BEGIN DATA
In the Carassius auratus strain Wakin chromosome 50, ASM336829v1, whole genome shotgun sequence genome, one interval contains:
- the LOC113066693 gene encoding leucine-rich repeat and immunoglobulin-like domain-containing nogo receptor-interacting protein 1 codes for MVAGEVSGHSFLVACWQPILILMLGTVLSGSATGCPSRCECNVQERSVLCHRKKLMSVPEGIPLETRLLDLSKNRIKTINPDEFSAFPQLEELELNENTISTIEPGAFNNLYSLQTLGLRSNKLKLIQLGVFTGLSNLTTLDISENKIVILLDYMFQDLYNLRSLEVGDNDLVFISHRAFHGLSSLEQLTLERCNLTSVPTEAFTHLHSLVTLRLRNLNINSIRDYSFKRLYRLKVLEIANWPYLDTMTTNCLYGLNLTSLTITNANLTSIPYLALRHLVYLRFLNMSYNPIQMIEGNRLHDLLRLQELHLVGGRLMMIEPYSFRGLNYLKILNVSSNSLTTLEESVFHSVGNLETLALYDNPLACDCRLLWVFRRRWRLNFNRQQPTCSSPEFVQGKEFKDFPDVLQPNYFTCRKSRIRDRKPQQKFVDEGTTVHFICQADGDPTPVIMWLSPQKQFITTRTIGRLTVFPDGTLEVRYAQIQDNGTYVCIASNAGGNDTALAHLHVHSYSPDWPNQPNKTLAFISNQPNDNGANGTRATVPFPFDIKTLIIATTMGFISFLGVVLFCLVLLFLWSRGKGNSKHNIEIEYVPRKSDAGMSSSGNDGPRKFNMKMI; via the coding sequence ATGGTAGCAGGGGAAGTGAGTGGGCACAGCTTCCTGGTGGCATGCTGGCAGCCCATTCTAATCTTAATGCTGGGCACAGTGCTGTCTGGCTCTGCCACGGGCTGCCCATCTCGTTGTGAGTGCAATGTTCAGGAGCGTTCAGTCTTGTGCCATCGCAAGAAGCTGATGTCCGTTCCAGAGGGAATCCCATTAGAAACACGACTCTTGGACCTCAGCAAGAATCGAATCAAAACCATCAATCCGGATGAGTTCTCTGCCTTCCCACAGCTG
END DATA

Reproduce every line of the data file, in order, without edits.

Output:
In the Carassius auratus strain Wakin chromosome 50, ASM336829v1, whole genome shotgun sequence genome, one interval contains:
- the LOC113066693 gene encoding leucine-rich repeat and immunoglobulin-like domain-containing nogo receptor-interacting protein 1 codes for MVAGEVSGHSFLVACWQPILILMLGTVLSGSATGCPSRCECNVQERSVLCHRKKLMSVPEGIPLETRLLDLSKNRIKTINPDEFSAFPQLEELELNENTISTIEPGAFNNLYSLQTLGLRSNKLKLIQLGVFTGLSNLTTLDISENKIVILLDYMFQDLYNLRSLEVGDNDLVFISHRAFHGLSSLEQLTLERCNLTSVPTEAFTHLHSLVTLRLRNLNINSIRDYSFKRLYRLKVLEIANWPYLDTMTTNCLYGLNLTSLTITNANLTSIPYLALRHLVYLRFLNMSYNPIQMIEGNRLHDLLRLQELHLVGGRLMMIEPYSFRGLNYLKILNVSSNSLTTLEESVFHSVGNLETLALYDNPLACDCRLLWVFRRRWRLNFNRQQPTCSSPEFVQGKEFKDFPDVLQPNYFTCRKSRIRDRKPQQKFVDEGTTVHFICQADGDPTPVIMWLSPQKQFITTRTIGRLTVFPDGTLEVRYAQIQDNGTYVCIASNAGGNDTALAHLHVHSYSPDWPNQPNKTLAFISNQPNDNGANGTRATVPFPFDIKTLIIATTMGFISFLGVVLFCLVLLFLWSRGKGNSKHNIEIEYVPRKSDAGMSSSGNDGPRKFNMKMI; via the coding sequence ATGGTAGCAGGGGAAGTGAGTGGGCACAGCTTCCTGGTGGCATGCTGGCAGCCCATTCTAATCTTAATGCTGGGCACAGTGCTGTCTGGCTCTGCCACGGGCTGCCCATCTCGTTGTGAGTGCAATGTTCAGGAGCGTTCAGTCTTGTGCCATCGCAAGAAGCTGATGTCCGTTCCAGAGGGAATCCCATTAGAAACACGACTCTTGGACCTCAGCAAGAATCGAATCAAAACCATCAATCCGGATGAGTTCTCTGCCTTCCCACAGCTG